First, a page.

Moonlighting Employees? What to do

As many as six of every 100 employees moonlight, or work a second job.

Employers get concerned about moonlighting employees when the moonlighting has an adverse effect on the workplace. A second job often results in employees: being tired and less productive during their primary job, being unable to work overtime hours, working for competitors or even stealing information, materials or supplies from their primary employer.

A good way to deal with moonlighting employees is to develop a strong, clear policy on this topic in your employee handbook.

What to consider:

Before you write your policy, consider the following things.

  1. Do you allow moonlighting? Are certain employees prohibited from taking on a second job? Example: Persons in high-level management positions or full-time positions.
  2. Are employees prohibited from working for competitors?
  3. Are employees still required to work overtime?
  4. Do employees need to have management approval before taking on a second job?
  5. How will you deal with moonlighting employees whose work performance starts to drop?
  6. What will happen if the employee is injured on the second job? How will this affect the employee’s use of and right to benefits you provide?
  7. What will happen if an employee takes a second job without prior approval?


Before writing your policy on moonlighting, check to see if your state has a law limiting employer controls on secondary employment. Some states have privacy laws which put limits on terminating employees for off-duty conduct. But in these cases employees aren’t protected if they betray company trade secrets, reveal or use proprietary information, or take on a second job which creates a conflict of interest with their employment with you.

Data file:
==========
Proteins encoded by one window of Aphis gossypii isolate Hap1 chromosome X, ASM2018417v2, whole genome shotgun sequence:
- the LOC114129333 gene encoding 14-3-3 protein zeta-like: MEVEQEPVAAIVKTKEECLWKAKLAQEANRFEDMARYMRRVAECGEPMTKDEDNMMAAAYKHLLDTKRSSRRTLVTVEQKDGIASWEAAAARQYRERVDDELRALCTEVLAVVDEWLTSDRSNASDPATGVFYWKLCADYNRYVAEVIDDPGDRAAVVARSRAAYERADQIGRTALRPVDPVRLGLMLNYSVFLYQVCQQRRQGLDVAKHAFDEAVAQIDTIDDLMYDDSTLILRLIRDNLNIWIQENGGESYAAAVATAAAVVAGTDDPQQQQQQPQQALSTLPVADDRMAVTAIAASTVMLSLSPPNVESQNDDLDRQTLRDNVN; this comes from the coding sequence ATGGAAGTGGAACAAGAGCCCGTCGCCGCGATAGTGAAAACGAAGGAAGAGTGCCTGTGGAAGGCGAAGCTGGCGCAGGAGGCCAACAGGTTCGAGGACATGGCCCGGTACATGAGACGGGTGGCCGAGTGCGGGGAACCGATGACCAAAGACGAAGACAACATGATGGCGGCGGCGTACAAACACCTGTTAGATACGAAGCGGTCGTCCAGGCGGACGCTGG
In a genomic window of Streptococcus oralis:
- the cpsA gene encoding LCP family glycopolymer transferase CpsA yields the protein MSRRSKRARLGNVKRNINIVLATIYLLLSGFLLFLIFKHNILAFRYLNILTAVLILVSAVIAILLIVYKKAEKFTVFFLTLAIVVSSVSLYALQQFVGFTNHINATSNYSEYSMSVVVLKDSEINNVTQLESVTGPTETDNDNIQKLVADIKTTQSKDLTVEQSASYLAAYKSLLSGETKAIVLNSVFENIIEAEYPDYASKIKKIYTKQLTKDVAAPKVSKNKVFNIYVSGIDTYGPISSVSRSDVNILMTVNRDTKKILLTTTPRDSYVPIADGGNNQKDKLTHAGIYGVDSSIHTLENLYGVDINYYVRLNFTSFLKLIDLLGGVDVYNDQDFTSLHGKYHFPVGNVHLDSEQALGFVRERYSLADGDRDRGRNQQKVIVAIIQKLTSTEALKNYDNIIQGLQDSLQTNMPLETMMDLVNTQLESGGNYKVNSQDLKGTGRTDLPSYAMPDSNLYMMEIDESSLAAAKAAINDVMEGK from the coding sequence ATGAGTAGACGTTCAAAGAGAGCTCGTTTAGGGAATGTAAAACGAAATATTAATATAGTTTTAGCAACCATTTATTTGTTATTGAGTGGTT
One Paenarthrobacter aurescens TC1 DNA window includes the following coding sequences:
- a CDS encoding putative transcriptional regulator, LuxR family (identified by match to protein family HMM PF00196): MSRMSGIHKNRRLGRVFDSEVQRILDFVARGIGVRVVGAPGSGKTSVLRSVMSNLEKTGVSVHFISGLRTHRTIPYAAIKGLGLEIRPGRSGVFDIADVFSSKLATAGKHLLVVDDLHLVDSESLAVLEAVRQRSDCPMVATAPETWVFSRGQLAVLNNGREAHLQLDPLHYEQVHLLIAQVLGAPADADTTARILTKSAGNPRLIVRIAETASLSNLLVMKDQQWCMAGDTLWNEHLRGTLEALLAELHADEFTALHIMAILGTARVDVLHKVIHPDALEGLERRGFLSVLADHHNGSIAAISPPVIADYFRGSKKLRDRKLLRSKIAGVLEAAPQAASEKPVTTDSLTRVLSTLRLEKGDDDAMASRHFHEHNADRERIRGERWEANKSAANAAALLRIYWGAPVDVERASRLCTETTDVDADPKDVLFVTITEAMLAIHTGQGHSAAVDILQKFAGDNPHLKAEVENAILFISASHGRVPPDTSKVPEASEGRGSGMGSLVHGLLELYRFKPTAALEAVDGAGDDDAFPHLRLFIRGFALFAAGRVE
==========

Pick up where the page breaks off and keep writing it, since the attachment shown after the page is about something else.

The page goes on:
Sample Policy #1: Outside Employment

The company believes the demands of your work schedule make it extremely difficult for you to perform a second job without a serious impairment of your job performance.

The company discourages full-time employees from taking employment with another employer. However, if you are considering outside work, you must receive permission from your supervisor in advance of accepting outside employment.

If at any time, in the company’s opinion, your outside employment affects your work performance, including your availability for overtime when requested, management will require you to limit or drop your outside employment or terminate your employment here.

At no time during your employment here will you be permitted to perform work for an employer in the same business or activity as the company, or is in any way in competition with the company.

Sample Policy #2: Outside Employment

Outside employment with another employer is acceptable so long as you understand your position with the company is with your primary employer. Your performance here must remain acceptable, and you must be available for overtime work as needed.

At no time will you be permitted to have outside employment which in any way competes with or creates a conflict of interest with your primary employer.

If your outside employment causes poor performance, absenteeism, tardiness, or causes you to refuse to work overtime for the company, you must discontinue your outside employment or terminate your employment with the company.

[NOTE: Information and guidance in this¬†article is intended to provide accurate and helpful information on the subjects covered. It is not intended to provide a legal service for readers’ individual needs. For legal guidance in your specific situations, always consult with an attorney who is familiar with employment law and labor issues.]

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